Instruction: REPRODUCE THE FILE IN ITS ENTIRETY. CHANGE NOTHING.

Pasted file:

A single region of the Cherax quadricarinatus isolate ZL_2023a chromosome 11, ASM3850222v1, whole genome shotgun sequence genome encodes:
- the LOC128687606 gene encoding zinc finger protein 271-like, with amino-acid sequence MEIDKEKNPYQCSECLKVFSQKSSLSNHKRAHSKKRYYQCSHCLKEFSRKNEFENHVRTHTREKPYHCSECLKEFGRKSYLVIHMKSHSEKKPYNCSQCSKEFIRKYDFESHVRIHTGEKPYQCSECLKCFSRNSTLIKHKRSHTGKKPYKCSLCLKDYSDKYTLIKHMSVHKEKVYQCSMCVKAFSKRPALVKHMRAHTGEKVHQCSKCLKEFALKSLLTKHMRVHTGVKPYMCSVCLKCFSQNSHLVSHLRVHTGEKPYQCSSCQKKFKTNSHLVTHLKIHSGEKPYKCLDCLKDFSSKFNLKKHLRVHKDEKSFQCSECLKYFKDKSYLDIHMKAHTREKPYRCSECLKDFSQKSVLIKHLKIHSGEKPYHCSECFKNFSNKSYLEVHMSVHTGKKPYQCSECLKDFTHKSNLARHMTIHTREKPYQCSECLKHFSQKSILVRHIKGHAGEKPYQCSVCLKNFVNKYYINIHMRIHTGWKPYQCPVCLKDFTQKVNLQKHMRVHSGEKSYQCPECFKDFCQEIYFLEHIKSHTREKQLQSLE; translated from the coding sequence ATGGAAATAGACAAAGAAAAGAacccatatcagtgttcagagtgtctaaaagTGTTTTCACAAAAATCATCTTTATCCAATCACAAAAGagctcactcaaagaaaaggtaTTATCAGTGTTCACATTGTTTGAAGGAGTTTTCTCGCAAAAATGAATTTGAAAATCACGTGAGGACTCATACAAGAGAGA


A single region of the Cherax quadricarinatus isolate ZL_2023a chromosome 11, ASM3850222v1, whole genome shotgun sequence genome encodes:
- the LOC128687606 gene encoding zinc finger protein 271-like, with amino-acid sequence MEIDKEKNPYQCSECLKVFSQKSSLSNHKRAHSKKRYYQCSHCLKEFSRKNEFENHVRTHTREKPYHCSECLKEFGRKSYLVIHMKSHSEKKPYNCSQCSKEFIRKYDFESHVRIHTGEKPYQCSECLKCFSRNSTLIKHKRSHTGKKPYKCSLCLKDYSDKYTLIKHMSVHKEKVYQCSMCVKAFSKRPALVKHMRAHTGEKVHQCSKCLKEFALKSLLTKHMRVHTGVKPYMCSVCLKCFSQNSHLVSHLRVHTGEKPYQCSSCQKKFKTNSHLVTHLKIHSGEKPYKCLDCLKDFSSKFNLKKHLRVHKDEKSFQCSECLKYFKDKSYLDIHMKAHTREKPYRCSECLKDFSQKSVLIKHLKIHSGEKPYHCSECFKNFSNKSYLEVHMSVHTGKKPYQCSECLKDFTHKSNLARHMTIHTREKPYQCSECLKHFSQKSILVRHIKGHAGEKPYQCSVCLKNFVNKYYINIHMRIHTGWKPYQCPVCLKDFTQKVNLQKHMRVHSGEKSYQCPECFKDFCQEIYFLEHIKSHTREKQLQSLE; translated from the coding sequence ATGGAAATAGACAAAGAAAAGAacccatatcagtgttcagagtgtctaaaagTGTTTTCACAAAAATCATCTTTATCCAATCACAAAAGagctcactcaaagaaaaggtaTTATCAGTGTTCACATTGTTTGAAGGAGTTTTCTCGCAAAAATGAATTTGAAAATCACGTGAGGACTCATACAAGAGAGA